Chess as a thinking strategic metaphor
Raymond Keene OBE, Chairman, World Brain Academy
Strategy – Decision – Action
Although on the surface Musashi’s book is specifically a guide to Samurai swordsmanship, at deeper levels it provides a blueprint for strategy, decision and action in the home, on the battlefield, in the corporate boardroom – in fact, wherever you choose to apply it. Musashi summarized its essence thus, stating and re-stating his theme throughout the book: ‘From one thing, know ten thousand things. When you attain the Way of strategy there will not be one thing you cannot see … If you know the Way Time Magazine wrote: ‘On Wall Street, when Musashi talk, people listen.’ The New York Times added that Musashi’s strategy was ‘suddenly a hot issue on Wall Street’.
Musashi’s central message is one of ‘wider application’, of ‘transferability’. Achieving mastery in one-discipline arms you with the weapon to transfer those skills to all other areas of life. Although on the surface Musashi’s book is specifically a guide to Samurai swordsmanship, at deeper levels it provides a blueprint for strategy, decision and action in the home, on the battlefield, in the corporate boardroom – in fact, wherever you choose to apply it. Musashi summarized its essence thus, stating and re-stating his theme throughout the book: ‘From one thing, know ten thousand things. When you attain the Way of strategy there will not be one thing you cannot see … If you know the Way broadly you will see it in everything.’
The mind sports metaphor
Despite its undoubted brilliance, Musashi’s book has two draw backs for a modern audience. First, Musashi frequently expresses himself in a sometimes obscure and often impenetrable Zen terminology. Secondly, the 21st century reader will find it difficult, if not impossible, to participate at any meaningful level in Musashi’s prime metaphor, that of Samurai swordsmanship, when with a real blade you face an opponent whom you must kill before he kills you. We are not likely to wield a Samurai sword in a life or death situation. Samurai swordsmanship will always remain beyond our personal experience. Accordingly, this presentation turns to the easy-to-learn game of chess, already well established as an important thinking and business metaphor. It re-interprets and updates Musashi’s martial arts message, and extends it through a new dimension, a martial art of the mind. In its various manifestations (Western, Japanese and Chinese) chess is the world’s most popular mind sport, with Time Magazine wrote: ”On Wall Street, when Musashi talk, people listen”. well over 400 million devotees. Chess is also at the cutting edge of the quest for artificial intelligence. Six times World Champion Garry Kasparov regularly faced off in matches against IBM’s Deep Blue super-computer in which million dollar prize funds were at stake.
Victory without killing
Most importantly though, chess offers the experience of real victory, without killing, and the parallel experience of real defeat, without having to die. Playing chess, you face pressure of time, you must assess risk accurately, and you must think globally and locally: in other words, it is all down to you. You truly win or you truly lose.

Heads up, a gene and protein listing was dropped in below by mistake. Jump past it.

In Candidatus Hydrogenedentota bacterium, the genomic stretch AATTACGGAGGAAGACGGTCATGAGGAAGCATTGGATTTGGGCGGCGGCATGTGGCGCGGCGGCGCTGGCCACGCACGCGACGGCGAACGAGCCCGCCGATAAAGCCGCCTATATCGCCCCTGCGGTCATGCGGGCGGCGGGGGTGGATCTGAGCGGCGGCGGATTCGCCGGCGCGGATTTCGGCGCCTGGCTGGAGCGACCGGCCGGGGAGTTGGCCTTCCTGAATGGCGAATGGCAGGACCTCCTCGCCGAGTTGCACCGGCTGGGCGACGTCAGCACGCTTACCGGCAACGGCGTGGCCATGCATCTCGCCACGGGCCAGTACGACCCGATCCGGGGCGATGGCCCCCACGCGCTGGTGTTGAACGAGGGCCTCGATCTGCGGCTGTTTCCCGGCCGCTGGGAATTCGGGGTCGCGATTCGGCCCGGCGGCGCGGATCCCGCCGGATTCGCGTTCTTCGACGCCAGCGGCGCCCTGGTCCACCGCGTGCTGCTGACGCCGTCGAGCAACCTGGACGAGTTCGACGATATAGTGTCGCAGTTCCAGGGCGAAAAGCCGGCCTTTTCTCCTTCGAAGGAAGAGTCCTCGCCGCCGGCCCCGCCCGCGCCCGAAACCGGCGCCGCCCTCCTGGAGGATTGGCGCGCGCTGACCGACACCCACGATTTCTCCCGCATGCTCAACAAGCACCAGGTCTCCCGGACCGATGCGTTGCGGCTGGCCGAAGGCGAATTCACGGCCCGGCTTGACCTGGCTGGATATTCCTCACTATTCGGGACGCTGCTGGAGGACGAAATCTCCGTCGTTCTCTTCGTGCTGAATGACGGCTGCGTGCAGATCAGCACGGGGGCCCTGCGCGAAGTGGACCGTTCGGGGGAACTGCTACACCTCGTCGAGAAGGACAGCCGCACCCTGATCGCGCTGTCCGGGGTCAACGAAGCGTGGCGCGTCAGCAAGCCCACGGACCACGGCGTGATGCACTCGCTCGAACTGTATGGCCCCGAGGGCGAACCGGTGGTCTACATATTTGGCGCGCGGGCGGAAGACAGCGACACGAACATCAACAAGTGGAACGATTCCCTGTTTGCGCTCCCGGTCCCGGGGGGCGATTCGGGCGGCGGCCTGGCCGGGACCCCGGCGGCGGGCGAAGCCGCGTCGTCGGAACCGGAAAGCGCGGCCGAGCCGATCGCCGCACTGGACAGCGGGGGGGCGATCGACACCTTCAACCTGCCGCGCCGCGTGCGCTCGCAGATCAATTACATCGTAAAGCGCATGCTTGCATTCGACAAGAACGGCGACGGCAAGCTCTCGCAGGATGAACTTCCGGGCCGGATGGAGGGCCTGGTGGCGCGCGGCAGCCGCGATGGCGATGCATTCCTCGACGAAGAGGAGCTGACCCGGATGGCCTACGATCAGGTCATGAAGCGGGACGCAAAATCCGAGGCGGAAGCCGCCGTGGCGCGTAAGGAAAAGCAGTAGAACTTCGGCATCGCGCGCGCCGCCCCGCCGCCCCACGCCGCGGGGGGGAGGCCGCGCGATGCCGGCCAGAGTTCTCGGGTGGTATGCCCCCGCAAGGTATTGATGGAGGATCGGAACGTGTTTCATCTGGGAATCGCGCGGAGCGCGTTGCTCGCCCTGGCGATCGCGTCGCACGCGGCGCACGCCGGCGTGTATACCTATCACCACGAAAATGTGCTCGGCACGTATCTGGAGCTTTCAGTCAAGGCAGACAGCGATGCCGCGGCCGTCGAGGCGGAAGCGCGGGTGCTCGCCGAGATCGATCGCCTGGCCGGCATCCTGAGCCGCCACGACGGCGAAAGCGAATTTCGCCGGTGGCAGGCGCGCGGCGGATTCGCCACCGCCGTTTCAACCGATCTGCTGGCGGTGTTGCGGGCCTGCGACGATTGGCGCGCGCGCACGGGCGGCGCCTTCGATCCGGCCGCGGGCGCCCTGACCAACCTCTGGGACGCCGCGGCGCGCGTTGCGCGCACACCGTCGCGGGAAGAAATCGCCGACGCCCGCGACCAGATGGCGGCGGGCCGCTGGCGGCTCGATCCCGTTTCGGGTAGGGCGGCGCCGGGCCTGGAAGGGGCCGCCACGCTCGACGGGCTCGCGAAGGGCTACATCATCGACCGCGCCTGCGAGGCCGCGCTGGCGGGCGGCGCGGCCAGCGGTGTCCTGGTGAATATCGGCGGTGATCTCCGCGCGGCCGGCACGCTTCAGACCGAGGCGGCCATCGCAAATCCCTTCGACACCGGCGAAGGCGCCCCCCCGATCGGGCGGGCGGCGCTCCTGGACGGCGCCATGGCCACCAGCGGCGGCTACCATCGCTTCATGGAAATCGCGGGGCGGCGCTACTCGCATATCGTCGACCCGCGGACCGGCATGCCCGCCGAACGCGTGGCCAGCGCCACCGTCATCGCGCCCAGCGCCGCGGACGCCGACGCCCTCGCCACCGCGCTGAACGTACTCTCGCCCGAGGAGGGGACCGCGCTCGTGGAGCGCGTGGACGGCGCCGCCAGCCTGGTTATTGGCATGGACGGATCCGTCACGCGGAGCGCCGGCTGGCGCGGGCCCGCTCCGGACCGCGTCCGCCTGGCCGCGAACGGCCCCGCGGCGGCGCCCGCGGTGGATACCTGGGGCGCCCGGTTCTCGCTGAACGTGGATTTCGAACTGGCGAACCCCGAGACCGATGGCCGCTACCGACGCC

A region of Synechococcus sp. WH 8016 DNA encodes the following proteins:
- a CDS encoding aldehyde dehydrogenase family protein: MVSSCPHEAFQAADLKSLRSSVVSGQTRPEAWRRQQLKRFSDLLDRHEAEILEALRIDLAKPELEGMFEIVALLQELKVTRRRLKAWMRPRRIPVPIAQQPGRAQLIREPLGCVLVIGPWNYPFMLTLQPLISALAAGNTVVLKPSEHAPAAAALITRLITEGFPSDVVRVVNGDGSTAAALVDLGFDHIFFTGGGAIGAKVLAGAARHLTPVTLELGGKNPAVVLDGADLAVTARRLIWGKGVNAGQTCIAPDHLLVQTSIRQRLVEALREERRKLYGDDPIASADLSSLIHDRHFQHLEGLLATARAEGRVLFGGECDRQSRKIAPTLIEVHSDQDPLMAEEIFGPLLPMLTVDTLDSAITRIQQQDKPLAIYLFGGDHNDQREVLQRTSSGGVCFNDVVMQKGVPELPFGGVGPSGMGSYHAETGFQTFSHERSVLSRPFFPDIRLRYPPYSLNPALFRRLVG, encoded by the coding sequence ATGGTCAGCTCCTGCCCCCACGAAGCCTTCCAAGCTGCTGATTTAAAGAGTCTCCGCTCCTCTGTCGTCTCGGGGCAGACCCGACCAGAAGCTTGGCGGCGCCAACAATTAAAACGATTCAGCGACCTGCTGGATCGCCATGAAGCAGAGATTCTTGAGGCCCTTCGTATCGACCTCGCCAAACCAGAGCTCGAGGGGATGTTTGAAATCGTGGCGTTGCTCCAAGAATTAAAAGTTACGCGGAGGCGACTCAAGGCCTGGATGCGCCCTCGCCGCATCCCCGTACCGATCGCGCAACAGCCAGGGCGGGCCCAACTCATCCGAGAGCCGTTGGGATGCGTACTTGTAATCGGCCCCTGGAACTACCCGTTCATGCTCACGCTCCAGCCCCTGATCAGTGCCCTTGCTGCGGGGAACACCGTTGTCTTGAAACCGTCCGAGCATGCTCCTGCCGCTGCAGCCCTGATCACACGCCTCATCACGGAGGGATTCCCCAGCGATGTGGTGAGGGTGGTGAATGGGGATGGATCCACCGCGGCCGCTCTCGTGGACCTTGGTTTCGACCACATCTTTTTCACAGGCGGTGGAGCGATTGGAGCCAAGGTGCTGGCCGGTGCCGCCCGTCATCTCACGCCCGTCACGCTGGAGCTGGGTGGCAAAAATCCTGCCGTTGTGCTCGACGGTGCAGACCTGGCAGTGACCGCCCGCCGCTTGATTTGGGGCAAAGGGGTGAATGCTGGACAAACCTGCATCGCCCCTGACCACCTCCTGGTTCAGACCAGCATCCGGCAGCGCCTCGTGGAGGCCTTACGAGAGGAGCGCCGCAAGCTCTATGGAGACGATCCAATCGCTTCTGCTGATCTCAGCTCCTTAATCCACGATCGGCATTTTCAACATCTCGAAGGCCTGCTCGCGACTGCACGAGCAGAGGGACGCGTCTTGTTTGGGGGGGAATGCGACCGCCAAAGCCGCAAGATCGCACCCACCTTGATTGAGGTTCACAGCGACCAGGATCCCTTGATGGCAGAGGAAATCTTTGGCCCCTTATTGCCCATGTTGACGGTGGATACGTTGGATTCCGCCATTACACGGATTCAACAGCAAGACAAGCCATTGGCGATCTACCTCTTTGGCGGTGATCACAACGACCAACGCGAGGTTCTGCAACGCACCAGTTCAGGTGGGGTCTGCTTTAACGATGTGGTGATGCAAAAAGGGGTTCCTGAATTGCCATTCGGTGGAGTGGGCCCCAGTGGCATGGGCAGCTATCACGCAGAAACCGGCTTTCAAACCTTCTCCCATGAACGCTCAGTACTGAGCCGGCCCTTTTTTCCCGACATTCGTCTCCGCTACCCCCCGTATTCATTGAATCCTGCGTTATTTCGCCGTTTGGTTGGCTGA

No accidental results
There are no accidental or chance results in chess. The ethos of entitlement and the syndrome of blaming others for setbacks are both alien to the game. Indeed, it is the qualities of personal enterprise and self-reliance that distinguish chess. The chessplayer should not blindly accept the pronouncements of authority. Thinking for yourself is what counts. At the chessboard, real situations beckon and, as Musashi would have put it, in mastering chess, you master in microcosm all forms of combat and strategy, for any application you may choose. After absorbing this message, you will learn an approach to winning based on martial arts’ principles. And whether you are a novice or an experienced player, you will come to enjoy a unique metaphor for success in business and life. As you learn the objectives, basic strategy and tactics you will also be guided to begin thinking like the greatest strategists of all time – the Samurai.
Lessons and benefits
We remind serious students of the old Japanese saying, ‘When you have completed 95 per cent of your journey, you are half way there.’ As you climb the mountain of chess the air gets thinner and progress can seem elusive. This disquisition offers an insight into mental fitness to liberate your full potential as a mental warrior. If chess were a game only, chess would never have survived the serious trials to which it has, during the long time of its existence, been often subjected. By some ardent enthusiasts chess has been elevated into a science or an art. It is neither; but its principal characteristic seems to be – what human nature mostly delights in – a fight. Not a fight, indeed, such as would tickle the nerves of coarser natures, where blood flows and the blows delivered leave their visible traces on the bodies of the combatants, but a fight in which the scientific, the artistic, the purely intellectual element holds undivided sway. ‘ Emanuel Lasker, World Chess Champion 1894 to 1921.
Developing memory power